Sundstrom, William A. 1992. "Last Hired, First Fired? Unemployment and Urban Black Workers During the Great Depression." The Journal of Economic History 52 (2): 415-29. http://www.jstor.org/stable/2123118.

Unknown Photographer. Circa 1930s. Black schoolroom, c. 1930s, photograph (America's Black Holocaust Museum). Wikimedia Commons. https://en.wikiversity.org/wiki/File:Segregated-blk-school-in-South.jpg.

Unknown WPA Photographer. 1939. Negro Home Service Demonstration Project - Negro home demonstration (aid), 1735 Josephine Street. Interior, photograph (Works Progress Administration). Wikimedia Commons. https://commons.wikimedia.org/wiki/File:JosephineStreetKitchenNewOrleans1939.jpg

Notes[edit | edit source]

  1. 1.0 1.1 Anderson, "I Maids for the Co-Eds," 3.
  2. Anderson, "I Maids for the Co-Eds," 15.
  3. Anderson, "I Maids for the Co-Eds," 3-4.
  4. 4.0 4.1 Anderson, "I Maids for the Co-Eds," 4.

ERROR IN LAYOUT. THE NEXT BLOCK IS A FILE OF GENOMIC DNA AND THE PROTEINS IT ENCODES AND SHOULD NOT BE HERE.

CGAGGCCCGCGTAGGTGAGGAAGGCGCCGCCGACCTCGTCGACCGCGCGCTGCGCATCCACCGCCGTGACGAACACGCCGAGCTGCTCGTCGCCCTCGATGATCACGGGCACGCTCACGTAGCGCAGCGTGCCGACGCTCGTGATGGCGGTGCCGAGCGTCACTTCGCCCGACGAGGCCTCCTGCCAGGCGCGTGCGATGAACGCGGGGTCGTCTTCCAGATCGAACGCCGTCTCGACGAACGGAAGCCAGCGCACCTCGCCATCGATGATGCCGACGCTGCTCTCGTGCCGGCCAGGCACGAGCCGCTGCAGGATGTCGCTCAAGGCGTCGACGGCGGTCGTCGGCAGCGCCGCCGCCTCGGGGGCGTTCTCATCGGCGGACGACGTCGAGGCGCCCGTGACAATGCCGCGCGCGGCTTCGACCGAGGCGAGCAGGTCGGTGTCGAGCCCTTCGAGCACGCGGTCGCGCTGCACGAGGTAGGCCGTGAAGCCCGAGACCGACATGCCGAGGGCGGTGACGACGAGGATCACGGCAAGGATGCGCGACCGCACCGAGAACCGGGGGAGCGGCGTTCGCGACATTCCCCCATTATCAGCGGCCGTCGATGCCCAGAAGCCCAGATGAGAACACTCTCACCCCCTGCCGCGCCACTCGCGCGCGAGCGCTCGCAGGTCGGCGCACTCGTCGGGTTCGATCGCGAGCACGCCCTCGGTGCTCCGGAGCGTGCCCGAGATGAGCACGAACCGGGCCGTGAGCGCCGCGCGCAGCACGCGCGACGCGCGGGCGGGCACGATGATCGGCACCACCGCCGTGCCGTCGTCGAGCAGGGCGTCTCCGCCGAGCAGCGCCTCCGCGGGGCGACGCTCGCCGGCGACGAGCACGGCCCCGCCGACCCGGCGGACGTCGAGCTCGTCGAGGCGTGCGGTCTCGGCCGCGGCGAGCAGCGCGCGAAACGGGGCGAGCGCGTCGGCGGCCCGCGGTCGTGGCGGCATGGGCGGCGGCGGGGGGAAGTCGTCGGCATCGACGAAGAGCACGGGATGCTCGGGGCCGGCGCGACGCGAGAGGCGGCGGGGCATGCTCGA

5. Anderson, "I Maids for the Co-Eds," 5-6.
  6. Anderson, "I Maids for the Co-Eds," 5.
  7. Andrew, Franklin House (Athens, Georgia) 1936.
  8. 8.0 8.1 8.2 8.3 Anderson, "I Maids for the Co-Eds," 6.
  9. Anderson, "I Maids for the Co-Eds," 14-15.
  10. 10.0 10.1 10.2 Anderson, "I Maids for the Co-Eds," 14.
  11. Anderson, "I Maids for the Co-Eds," 8.
  12. 12.0 12.1 Anderson, The Education of Blacks in the South, 79-81.
  13. 13.0 13.1 Brooker, Adedapo, and Kaplan, “The Education of Black Children."
  14. Unknown Photographer, Black schoolroom, circa 1930s.
  15. Anderson, The Education of Blacks in the South, 279.
  16. 16.0 16.1 16.2 “Black Americans 1929-1941.”
  17. 17.0 17.1 Anderson, The Education of Blacks in the South, 280.
  18. Khoo, U.S. Unemployment rate from 1910-1960.
  19. 19.0 19.1 19.2 Sundstrom, "Last Hired, First Fired," 415.
  20. Rotondi, “Underpaid, But Employed: How the Great Depression Affected Working Women.”
  21. 21.0 21.1 21.2 Blackwelder, "Quiet Suffering: Atlanta Women in the 1930s," 112.
  22. Unknown WPA Photographer, Negro Home Service Demonstration Project.
  23. Blackwelder, "Quiet Suffering: Atlanta Women in the 1930s," 113.
  24. Blackwelder, "Quiet Suffering: Atlanta Women in the 1930s," 117.
  25. 25.0 25.1 Blackwelder, "Quiet Suffering: Atlanta Women in the 1930s," 116.
  26. Sundstrom, "Last Hired, First Fired," 421.
  27. Kasdorf, "Working away," 223.